College of Liberal Arts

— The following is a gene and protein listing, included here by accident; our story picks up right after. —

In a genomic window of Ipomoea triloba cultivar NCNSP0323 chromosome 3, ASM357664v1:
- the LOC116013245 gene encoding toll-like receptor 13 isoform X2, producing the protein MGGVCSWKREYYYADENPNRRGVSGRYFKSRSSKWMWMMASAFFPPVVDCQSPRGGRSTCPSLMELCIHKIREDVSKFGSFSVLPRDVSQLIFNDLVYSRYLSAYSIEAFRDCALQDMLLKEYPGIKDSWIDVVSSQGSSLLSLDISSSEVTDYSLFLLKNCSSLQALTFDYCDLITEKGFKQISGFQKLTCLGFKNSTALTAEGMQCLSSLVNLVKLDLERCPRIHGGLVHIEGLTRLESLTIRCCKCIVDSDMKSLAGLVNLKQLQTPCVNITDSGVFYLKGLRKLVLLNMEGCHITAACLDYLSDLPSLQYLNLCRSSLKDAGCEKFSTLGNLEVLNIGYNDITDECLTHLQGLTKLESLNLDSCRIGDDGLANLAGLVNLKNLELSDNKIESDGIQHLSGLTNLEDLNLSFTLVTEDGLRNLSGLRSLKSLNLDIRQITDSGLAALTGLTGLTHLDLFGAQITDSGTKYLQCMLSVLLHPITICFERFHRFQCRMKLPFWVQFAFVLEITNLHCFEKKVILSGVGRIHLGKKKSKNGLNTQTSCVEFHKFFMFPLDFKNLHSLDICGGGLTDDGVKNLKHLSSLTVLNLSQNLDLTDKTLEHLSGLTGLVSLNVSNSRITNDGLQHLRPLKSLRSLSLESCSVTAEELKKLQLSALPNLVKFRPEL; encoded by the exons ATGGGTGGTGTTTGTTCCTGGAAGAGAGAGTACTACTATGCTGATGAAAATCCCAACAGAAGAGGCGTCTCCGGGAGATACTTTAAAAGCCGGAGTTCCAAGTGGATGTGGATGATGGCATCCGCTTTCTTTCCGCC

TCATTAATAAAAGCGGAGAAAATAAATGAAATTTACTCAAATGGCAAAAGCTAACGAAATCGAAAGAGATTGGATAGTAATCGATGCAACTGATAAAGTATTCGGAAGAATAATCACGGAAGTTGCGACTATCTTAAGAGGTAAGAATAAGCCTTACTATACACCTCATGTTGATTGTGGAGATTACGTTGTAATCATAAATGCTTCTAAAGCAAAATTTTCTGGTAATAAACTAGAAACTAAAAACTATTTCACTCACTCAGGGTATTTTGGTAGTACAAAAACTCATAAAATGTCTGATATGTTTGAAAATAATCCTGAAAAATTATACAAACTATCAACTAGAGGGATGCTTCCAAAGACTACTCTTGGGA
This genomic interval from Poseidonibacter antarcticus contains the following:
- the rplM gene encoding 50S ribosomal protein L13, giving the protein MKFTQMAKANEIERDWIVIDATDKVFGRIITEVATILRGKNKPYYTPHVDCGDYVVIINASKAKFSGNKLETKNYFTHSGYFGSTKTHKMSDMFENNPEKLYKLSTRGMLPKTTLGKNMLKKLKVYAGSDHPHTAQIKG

Long before it was fashionable to talk about “celebrating difference” or about “cultural diversity,” anthropologists sought to explain the complex ways of being that make up human societies. From an anthropological perspective, “culture” is far more than the ethnic foods, music or linguistic habits that we have come to see as indicators of diversity in the United States. A culture is a whole way of life, including everyday activities as well as language, religion and government. The first objective of this course is to provide an introduction to some of the ways anthropologists approach the study of cultures. Anthropology is, however, more than an attempt to catalogue all the cultures on the planet. One purpose of cultural anthropology is to produce explanations of the ways of thinking and behaving that characterize different societies. Ethnographic analysis (the primary product of anthropological research) can also form the basis for critical thinking about the anthropologist's own society. While anthropologists have long engaged in such cultural critique, in recent years ethnographic research has begun to find its way into both policy debates and the business world. The second goal of this course will be to show how anthropological methods and data can be used outside of academia. This course is designed to shake up your assumptions about the world. You must enter it with an open mind. You will learn to define and think critically and cross-culturally about concepts like culture, family, religion, politics and science. You will learn to read, evaluate and explain ethnography and you will develop a basic understanding of anthropological methods. By the end of the semester, you will be better prepared to evaluate the cultural assumptions and arguments made by politicians, scientists and cultural critics. When we are done, you should have more questions about the world than when we started. This class is about learning about what kinds of questions to ask.
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